27 October 2015: Alan Limb from BRI Business Recovery and Insolvency’s Southampton office explains how a recent change in legislation is designed to disqualify more unfit Directors.
Whenever a Company goes into Liquidation, Administration or Receivership the Insolvency Practitioner who is appointed has to report on the behaviour of the Company’s Directors. This includes anyone who was a Director in the 3 years before insolvency, as well as “Shadow” Directors – anyone else whose instructions the Directors used to follow when running the Company.
The reports are sent to the Insolvency Service, a Government Department whose role includes deciding which individuals it should prosecute to disqualify them as a Director for up to 15 years. The Insolvency Service recently set up a Twitter Account to publicise its successes at obtaining Disqualification Orders. A glance at the hashtag #DodgyDirectors shows some common themes amongst offences that result in Disqualification:
- False accounting or keeping poor quality accounting records;
- Transferring assets out of the Company to put them beyond the reach of creditors;
- Taking money from the public in advance for goods that aren’t supplied;
- Failing to pay tax due to HM Revenue & Customs; and
- Directors paying large sums to themselves whilst not paying creditors.
The Insolvency Service has been criticised historically for concentrating on the cases with the greatest chance of obtaining a Disqualification Order. Additionally, Directors are encouraged to agree to a Disqualification Undertaking where the Insolvency Service convinces them that the chance of being disqualified in Court is high. In giving the Undertaking voluntarily, the Director is disqualified for a slightly lesser period than if an Order had been made against them because the uncertainty of a trial is avoided.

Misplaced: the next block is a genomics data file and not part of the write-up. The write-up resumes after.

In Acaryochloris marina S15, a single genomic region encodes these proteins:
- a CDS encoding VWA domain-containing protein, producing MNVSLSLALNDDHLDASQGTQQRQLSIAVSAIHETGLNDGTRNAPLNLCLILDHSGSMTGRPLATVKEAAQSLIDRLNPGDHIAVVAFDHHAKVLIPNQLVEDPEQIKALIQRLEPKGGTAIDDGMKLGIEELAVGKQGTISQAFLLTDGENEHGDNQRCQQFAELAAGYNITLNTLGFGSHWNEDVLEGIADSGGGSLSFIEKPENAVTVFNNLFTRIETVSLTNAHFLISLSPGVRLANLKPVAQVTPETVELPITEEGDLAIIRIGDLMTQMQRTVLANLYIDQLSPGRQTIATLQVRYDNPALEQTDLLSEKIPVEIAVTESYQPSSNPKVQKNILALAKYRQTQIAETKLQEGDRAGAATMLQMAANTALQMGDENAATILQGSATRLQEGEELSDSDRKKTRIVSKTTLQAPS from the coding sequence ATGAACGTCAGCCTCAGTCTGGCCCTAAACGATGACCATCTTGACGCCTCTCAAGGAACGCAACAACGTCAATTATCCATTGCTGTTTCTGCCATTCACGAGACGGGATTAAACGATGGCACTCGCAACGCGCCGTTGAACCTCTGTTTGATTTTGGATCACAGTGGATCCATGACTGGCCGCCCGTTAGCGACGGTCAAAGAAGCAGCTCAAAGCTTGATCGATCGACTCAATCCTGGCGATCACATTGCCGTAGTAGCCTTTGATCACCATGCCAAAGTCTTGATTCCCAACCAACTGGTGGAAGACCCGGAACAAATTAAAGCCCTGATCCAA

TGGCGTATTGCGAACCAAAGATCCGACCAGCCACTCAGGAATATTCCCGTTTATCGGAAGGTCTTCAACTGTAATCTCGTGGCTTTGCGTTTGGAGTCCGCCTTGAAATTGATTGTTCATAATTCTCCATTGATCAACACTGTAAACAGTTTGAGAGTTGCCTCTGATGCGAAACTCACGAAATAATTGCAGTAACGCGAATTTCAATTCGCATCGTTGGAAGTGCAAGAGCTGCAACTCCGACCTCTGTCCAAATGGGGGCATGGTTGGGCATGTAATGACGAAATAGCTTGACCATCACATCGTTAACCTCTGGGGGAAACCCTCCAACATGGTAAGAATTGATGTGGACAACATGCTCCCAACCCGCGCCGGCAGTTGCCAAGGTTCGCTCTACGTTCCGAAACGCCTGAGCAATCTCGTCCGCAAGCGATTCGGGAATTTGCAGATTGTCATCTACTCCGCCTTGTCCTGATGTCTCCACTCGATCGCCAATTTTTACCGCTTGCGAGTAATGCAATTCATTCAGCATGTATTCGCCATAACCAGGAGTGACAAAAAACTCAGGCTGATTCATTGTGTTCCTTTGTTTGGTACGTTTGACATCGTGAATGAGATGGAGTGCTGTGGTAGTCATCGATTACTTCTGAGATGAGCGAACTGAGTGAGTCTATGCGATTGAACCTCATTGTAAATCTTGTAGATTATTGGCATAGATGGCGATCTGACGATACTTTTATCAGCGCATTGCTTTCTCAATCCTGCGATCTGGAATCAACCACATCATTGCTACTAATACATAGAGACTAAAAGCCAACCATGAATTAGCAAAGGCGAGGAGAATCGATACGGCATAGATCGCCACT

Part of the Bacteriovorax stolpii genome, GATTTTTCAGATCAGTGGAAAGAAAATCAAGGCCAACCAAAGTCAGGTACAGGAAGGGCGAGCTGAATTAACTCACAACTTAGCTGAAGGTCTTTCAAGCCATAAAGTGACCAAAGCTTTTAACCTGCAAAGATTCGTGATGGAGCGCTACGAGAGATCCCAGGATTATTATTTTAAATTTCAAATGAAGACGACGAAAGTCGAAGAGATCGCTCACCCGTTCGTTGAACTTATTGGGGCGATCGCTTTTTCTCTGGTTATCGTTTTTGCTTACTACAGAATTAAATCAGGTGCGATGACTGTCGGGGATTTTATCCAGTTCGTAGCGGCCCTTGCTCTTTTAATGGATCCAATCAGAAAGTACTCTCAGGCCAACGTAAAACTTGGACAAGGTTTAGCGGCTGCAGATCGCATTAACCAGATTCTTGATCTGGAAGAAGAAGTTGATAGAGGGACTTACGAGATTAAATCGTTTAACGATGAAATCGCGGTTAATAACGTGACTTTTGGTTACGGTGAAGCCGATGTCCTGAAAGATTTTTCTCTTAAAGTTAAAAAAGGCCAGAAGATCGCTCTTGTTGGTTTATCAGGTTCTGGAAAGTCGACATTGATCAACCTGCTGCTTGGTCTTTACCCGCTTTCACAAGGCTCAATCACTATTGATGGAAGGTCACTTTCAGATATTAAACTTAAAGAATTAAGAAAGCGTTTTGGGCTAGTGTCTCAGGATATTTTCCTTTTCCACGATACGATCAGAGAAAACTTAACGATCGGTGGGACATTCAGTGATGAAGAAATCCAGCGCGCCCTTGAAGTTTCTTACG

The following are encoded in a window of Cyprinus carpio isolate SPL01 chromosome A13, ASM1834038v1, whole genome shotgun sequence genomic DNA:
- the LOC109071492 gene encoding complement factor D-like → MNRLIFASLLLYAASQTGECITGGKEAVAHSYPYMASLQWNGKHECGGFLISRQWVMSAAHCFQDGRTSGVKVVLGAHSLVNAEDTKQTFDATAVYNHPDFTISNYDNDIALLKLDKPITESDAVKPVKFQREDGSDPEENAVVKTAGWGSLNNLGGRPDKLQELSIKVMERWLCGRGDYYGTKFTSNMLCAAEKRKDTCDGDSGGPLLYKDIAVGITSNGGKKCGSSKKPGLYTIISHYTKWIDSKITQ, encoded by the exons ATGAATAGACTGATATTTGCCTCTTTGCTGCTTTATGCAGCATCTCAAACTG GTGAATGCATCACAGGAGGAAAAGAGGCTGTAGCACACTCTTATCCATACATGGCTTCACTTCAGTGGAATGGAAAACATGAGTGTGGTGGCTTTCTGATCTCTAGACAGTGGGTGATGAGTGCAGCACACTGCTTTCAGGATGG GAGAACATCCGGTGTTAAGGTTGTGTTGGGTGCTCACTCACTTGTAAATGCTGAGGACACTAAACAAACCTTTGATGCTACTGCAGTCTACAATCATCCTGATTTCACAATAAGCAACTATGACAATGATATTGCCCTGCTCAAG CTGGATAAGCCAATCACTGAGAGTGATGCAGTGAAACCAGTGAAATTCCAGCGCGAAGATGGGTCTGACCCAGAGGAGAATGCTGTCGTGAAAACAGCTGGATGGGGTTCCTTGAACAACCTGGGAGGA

Nevertheless, you may be surprised to learn that the number of Directors who are disqualified each year is less than 5% of all Directors of Companies that become insolvent. In our experience at BRI Business Recovery and Insolvency, some Directors who have deserved to be disqualified have avoided punishment because they didn’t commit the most serious offences.
Consequently we welcome the changes to the Disqualification regime that have been introduced from 1st October 2015 by the Small Business, Enterprise and Employment Act 2015. These should result in more Dodgy Directors being prosecuted. The main improvements are as follows:
- The period after insolvency when an application to Court can be made for a Disqualification Order has increased from 2 to 3 years;
- It is now possible to disqualify a person convicted of a Company related offence abroad;
- A person who influences or instructs unfit Directors will now be eligible for Disqualification; and
- A disqualified Director may also be required to pay the amount of money that creditors lost as a result of his misconduct.
We hope that the Insolvency Service’s resources will also be increased to use these new powers fully and ensure that all Directors who deserve to be disqualified actually suffer that penalty in future.
If you are a Director of a Company that is struggling financially and you are concerned about the possibility of disqualification then please do not hesitate to contact BRI Business Recovery and Insolvency and we’ll be happy to help. Our contact details can be found by clicking on “The Team” above. It is never too early to seek advice and we always encourage Directors to do so before they take any action that they could live to regret.